Boost Mobile’s $50/Month Unlimited Plan has prepaid unlimited voice, messaging and high speed data, but like all “unlimited” plans it’s not really without limits. Video streaming is degraded to 480p resolution, and hotspot is throttled to 128 Kbps after 8 GB is used.
But never say never. Non-profit Sprint based unlimited plans from JumpWireless.org, PCs for People, and Calyx Institute offer unlimited mobile internet service on Sprint’s 4G LTE network for low-income individuals or non-profits for only $10-$20 a month.
Netgear’s AirCard 790 mobile hotspot, for example, could be enhanced with a $25 external LTE antenna. The whole thing could be powered by a $50 30Ah Portable battery and kept charged with a $60 5V/20 watt panel. That totals about $350.
A Huawei Pocket WiFi router supports up to 612 Mbps connections (using 2.5 GHz) while the built-in 2400mAh battery provides up to 8.5 hours of continuous communication time. With an external 24,000 mAh battery and 25 watt solar panel, it should provide continuous service.
But if each cell-fed hotspot costs $50-$100/month to operate, it’s unsustainable, (at $200-$400/month for 4 hotspots). That’s more expensive than nearly all the cable, DSL or satellite options. A 50 GB satellite plan at $100-$130/mo delivers 5 times the data of an 10 GB cellular plan. And cellular wouldn’t have the emergency back-up component, which is the prime motivation for this proposed concept.
The MulteFire Alliance lets anyone create their own LTE network, and operate in the unlicensed spectrum (5 GHz or 3.5 GHz). This means Hayden Island could create a private LTE network, leveraging narrowband LTE IoT technology. It’s like WiFi. Unlicensed. But uses LTE protocols. For phones.
The Samsung S9, in stores March 2018, uses a Qualcomm 845 with X-20 modem for 3.5 GHz capability. That means new phones may use (the unlicensed) 3.5 GHz band along the Vancouver Waterfront as well as Hayden Island. Tracking vessels, pets and property over a 15 mile radius would not require cellular overlords. It may several years before businesses along the river get clued in. But it’s happening.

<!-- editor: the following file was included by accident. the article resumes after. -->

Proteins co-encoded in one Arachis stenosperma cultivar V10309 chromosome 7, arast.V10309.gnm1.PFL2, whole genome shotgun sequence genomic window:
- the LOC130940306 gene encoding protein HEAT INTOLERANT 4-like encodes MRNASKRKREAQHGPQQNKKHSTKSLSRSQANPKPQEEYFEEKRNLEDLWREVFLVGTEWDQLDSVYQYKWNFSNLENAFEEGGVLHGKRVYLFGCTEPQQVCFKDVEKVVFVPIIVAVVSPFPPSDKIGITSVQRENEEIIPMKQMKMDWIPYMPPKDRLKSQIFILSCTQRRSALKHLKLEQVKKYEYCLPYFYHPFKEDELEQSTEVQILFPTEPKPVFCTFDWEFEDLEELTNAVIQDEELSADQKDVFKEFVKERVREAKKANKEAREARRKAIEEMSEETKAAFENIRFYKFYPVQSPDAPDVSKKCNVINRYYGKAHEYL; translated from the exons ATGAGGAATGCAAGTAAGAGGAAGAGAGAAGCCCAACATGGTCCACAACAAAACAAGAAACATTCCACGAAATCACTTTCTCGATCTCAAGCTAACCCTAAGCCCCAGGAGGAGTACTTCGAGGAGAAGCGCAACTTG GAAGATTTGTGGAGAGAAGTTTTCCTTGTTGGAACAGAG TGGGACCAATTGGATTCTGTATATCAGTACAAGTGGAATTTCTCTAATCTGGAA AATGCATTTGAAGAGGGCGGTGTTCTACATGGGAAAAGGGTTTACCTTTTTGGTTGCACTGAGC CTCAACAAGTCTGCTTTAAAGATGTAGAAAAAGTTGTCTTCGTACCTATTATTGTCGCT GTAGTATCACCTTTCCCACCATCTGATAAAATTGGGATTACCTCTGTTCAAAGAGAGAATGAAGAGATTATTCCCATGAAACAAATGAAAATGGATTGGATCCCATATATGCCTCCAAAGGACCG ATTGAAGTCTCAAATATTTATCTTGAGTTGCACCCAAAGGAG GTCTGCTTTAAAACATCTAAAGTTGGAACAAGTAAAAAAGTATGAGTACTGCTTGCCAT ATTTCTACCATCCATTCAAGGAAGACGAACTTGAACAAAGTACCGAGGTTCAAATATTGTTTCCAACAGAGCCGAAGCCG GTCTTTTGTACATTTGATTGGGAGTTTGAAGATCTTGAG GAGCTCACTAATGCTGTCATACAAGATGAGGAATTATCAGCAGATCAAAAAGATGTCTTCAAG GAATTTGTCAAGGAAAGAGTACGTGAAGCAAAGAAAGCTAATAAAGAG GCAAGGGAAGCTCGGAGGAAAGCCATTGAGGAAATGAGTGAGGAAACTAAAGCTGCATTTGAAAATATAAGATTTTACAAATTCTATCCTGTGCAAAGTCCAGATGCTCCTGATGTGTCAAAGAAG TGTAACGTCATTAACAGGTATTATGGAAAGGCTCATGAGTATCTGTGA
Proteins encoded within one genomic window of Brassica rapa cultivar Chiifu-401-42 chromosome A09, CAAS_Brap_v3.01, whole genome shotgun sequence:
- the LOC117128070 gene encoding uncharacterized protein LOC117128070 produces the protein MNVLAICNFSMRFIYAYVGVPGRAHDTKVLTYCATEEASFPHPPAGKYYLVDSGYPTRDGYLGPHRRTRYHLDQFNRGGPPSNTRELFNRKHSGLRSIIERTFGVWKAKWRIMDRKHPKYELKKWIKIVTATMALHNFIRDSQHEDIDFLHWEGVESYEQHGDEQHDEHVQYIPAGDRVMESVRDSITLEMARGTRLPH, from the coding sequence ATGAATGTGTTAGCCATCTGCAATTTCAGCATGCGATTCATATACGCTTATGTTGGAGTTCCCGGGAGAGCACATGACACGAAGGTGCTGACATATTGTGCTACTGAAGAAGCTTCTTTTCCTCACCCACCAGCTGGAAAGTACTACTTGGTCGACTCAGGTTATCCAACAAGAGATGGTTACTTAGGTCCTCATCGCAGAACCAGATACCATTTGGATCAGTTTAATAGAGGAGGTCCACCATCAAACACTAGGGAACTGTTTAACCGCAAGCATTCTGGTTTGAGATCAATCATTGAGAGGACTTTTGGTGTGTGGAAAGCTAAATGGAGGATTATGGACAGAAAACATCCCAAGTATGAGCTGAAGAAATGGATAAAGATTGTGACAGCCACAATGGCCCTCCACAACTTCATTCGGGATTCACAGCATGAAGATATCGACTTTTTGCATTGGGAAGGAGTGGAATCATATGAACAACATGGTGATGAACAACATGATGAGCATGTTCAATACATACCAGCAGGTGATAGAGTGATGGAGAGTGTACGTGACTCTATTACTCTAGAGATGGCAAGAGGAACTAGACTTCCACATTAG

Satellite Bottom Line
Bottom line: satellite data (at least for Viasat-2 and Hughes Jupiter-2), costs less than cellular and is available now. Digital signage generates monthly revenue, and the satellite will work if cellular goes down. The incremental cost of adding satellite data is relatively small, adding 10%-20% to the system cost over a single land line.
HughesNet’s Jupiter-2 will standardize on a peak of 25Mbps down and 3Mbps up. A 20 GB Plan costs $69.99/mo, a 30 GB Plan – $99.99/mo, and a 50 GB Plan – $129.99/mo. Sharing 50 GB and a 25Mbps speed over four different hotspots isn’t ideal ($30/mo for 12GB x 4 hotspots), but it’s half the cost of previously available satellite internet, cheaper than cellular and provides redundancy.
In addition, every one of these plans comes with 50GB of monthly “Bonus Bytes” that can be used between 2am and 8am for system updates and bulk downloads. Jupiter-2 is available now. Jupiter will provide 100 mbps or more to consumers in 2021.
Satellite access using Hughes Gen5 is available now. MobileInternetSatellite.com specializes in providing tripod-based portable systems for RVs that continually roam into different spot beams. Residential systems provision more easily because they stay within one spot beam.
The RV DataSAT 840 is a new consumer-focused satellite internet terminal, designed specifically for RV roof mounting. The accompanying Insta-Sat service plans allows pay-as-you go data to be purchased without a contract, monthly fee, or long term commitment. Sprinter Tech, in St. Johns, installs satellite dishes in vans like the Sprinter. But we could sacrifice the auto-positioning satellite for a cheaper, flat 100 GB a month service plan, something unlikely available in anything but Viasat2 and Jupiter2 terminals.
The viability of a community-based 501(c)3 providing shared hotspot service may make sense if WiFi can be successfully delivered to the end-users and operations can be sustained through modest funding.
The satellite hub links to four remote solar-powered WiFi hotspots using a wireless bridge in the 5GHz band. Hotspot coverage area can expand with additional meshed hotspots and automatically connect together.